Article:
Even with $2B, rail link remains in doubt

By Josh Rogers

Two billion dollars is a lot of money unless you travel in the halls of Congress or you’re talking about transportation projects. It may not be enough to get a Downtown rail link to the L.I.R.R. and J.F.K. Airport built.

President Bush put $2 billion in his budget for Lower Manhattan transportation projects this week, and with the Democrats now in control of Congress, it is considered likely to still be there when the final budget is passed, presumably later this year. The politicians who celebrated the decision with press releases after last Thursday’s announcement – Mayor Mike Bloomberg, Sen. Chuck Schumer and Sen. Hillary Clinton – said the $2 billion would be spent for the link, but the budget item, which transfers unused 9/11-related tax breaks, does not mention the commuter-airport connection specifically and can be used for any transportation project south of Canal St.

Gov. Eliot Spitzer and Lee Sander, whom Spitzer selected to run the Metropolitan Transportation Authority, have said on several occasions that building the Second Ave. subway and East Side Access, which would connect the L.I.R.R. to Grand Central Station, are higher priorities and there’s not enough money to do all desirable projects.

Even if the $2 billion passes Congress and is set aside for the link, it will still leave at least a $3 billion shortfall. The Port Authority and M.T.A. have committed about $1 billion to the project, which would cost $6 billion if a preliminary estimate a few years ago holds up.

Sander’s spokesperson, Sam Zambuto, said Wednesday “it’s premature” to begin discussing whether to use the federal money on the link or to shift to another project such as the Downtown portion of the Second Ave. line. He said the M.T.A. is still working with the city on the rail link’s environmental impact statement, and will not make a decision before it’s completed later this year.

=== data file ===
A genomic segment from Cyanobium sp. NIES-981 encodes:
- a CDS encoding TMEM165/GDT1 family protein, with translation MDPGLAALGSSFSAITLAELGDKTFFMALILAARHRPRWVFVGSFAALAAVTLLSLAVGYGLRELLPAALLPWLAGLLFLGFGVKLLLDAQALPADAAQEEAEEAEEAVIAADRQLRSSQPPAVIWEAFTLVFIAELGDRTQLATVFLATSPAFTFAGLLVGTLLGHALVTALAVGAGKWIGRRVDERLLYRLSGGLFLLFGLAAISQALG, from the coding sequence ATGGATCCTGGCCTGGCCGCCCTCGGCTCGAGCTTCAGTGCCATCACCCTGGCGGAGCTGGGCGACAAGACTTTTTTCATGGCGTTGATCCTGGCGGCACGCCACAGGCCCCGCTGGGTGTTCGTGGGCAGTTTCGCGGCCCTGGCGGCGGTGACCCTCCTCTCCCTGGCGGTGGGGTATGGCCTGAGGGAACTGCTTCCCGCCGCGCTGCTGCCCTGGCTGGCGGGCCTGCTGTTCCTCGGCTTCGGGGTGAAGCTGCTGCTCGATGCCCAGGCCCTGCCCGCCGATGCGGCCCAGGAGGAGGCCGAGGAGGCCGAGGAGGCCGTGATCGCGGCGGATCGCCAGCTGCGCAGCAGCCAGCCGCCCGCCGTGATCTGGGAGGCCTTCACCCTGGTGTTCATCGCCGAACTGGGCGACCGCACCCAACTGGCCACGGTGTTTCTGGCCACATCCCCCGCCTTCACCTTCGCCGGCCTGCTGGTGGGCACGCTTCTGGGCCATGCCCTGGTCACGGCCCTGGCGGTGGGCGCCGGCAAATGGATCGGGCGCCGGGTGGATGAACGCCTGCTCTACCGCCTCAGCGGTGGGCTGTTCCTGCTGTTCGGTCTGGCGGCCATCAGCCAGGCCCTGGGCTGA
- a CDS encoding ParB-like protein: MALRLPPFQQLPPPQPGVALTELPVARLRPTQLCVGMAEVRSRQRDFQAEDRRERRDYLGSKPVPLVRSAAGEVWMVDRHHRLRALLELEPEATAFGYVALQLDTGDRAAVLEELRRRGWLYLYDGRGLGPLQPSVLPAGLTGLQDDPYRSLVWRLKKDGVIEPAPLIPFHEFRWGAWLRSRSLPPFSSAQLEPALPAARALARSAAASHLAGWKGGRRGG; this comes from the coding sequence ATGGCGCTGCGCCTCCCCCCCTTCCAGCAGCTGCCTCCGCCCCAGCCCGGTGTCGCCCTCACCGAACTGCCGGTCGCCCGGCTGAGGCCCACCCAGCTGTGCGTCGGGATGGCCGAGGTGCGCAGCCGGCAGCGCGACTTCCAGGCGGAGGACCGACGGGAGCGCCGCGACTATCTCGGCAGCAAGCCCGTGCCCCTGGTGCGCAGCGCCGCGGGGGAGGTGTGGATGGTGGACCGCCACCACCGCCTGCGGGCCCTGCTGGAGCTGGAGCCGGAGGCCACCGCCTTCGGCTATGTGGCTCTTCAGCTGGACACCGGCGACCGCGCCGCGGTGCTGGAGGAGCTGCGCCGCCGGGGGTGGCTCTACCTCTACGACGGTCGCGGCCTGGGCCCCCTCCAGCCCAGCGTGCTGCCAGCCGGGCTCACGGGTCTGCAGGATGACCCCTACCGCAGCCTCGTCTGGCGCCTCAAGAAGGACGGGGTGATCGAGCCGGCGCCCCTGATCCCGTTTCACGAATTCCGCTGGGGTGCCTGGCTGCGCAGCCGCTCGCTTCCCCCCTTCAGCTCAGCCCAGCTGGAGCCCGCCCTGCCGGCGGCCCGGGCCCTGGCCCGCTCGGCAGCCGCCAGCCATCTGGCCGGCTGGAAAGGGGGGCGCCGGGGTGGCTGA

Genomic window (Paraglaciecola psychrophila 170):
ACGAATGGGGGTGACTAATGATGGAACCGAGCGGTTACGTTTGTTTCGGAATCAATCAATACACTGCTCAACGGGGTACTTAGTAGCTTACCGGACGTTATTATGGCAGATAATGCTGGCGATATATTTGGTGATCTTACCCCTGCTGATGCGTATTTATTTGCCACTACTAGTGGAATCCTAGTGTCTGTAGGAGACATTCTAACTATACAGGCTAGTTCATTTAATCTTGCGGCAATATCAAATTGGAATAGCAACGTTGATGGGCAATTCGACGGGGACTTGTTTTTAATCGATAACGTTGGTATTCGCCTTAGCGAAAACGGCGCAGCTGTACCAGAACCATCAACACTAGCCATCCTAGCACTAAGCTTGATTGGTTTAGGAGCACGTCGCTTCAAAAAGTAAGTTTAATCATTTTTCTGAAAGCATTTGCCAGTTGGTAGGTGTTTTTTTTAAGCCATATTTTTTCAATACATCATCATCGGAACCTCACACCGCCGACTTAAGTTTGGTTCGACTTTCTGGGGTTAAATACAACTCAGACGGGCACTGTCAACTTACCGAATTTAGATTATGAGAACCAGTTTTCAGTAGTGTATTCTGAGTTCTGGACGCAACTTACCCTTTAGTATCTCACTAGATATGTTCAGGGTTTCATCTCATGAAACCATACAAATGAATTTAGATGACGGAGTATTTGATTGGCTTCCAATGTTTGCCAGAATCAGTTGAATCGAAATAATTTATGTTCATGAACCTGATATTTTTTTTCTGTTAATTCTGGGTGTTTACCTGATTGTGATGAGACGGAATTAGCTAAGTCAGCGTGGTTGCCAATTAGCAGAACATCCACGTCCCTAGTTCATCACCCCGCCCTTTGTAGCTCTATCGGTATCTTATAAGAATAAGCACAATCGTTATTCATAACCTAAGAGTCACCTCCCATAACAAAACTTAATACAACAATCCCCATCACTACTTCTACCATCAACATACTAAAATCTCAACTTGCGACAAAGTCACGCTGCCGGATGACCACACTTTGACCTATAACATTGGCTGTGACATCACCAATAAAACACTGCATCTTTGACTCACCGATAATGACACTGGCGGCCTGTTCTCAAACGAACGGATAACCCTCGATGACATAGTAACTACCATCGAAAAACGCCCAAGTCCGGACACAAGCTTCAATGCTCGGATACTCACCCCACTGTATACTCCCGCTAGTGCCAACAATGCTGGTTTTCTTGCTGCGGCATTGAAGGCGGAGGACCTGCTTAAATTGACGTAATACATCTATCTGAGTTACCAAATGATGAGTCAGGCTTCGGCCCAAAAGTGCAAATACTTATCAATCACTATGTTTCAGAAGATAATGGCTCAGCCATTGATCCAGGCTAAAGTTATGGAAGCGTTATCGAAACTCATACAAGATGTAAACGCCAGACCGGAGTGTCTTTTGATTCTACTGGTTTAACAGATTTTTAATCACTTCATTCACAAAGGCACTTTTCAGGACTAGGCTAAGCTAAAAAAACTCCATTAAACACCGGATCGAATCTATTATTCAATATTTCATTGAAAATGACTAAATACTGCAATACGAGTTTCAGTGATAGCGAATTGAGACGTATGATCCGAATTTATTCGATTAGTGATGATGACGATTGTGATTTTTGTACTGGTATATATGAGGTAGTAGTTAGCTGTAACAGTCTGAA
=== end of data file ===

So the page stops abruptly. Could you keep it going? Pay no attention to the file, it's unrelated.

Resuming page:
If Bloomberg and Spitzer can’t agree on how to spend the money, it will be split evenly between the city and the state, according to the three-page budget item, which may not have required Solomonic wisdom to write.

Spokespersons for Bloomberg, Schumer and Clinton declined to comment beyond what was in their bosses releases.

The mayor, in a prepared statement, said the Downtown connection “will create 80,000 permanent jobs in Lower Manhattan and Downtown Brooklyn and will add about $9 – $12 billion in economic output annually.”

The line would be an expansion of the AirTrain connecting J.F.K. to Jamaica where it would continue on to Atlantic Ave. in Brooklyn, go through a new East River subway tunnel that would be built, on its way to the Calatrava commuter-subway station under construction at the World Trade Center site. L.I.R.R. commuters could transfer to the line at Jamaica on their way to Lower Manhattan. A preliminary estimate prepared by the Lower Manhattan Development Corp. a few years ago predicted the link would shorten the Long Island commute to the W.T.C. area by 15 minutes and provide a one-seat ride to or from the airport in about 20 minutes.

Supporters and opponents agree the link will serve far fewer people per dollar than the Second Ave. subway will at first, but proponents say the economic development and activity the link will stimulate in Downtown Manhattan, Brooklyn and Jamaica justifies the cost. Some opponents argue the economic activity is not an important factor. Others say it is relevant, but the economic benefits of the Downtown link are being exaggerated.

Eric Deutsch, president of the Downtown Alliance, which represents Wall St. area property owners, said he is hopeful the $2 billion transfer will pass in Washington, at which point the Alliance will focus on making sure it goes to the link. The president had put the money in the budget before, but the Republican-controlled Congress removed it.

“We’ve made a lot of progress in the Congress,” Deutsch said. “Unfortunately at the very end of last year it fell out of the budget because of post-election partisan issues.”

He said with the new Democratic chairperson of the House Ways and Means Committee — Rep. Charlie Rangel of Harlem — supporting the measure, and with both New York senators in the majority, the $2-billion tax transfer should pass.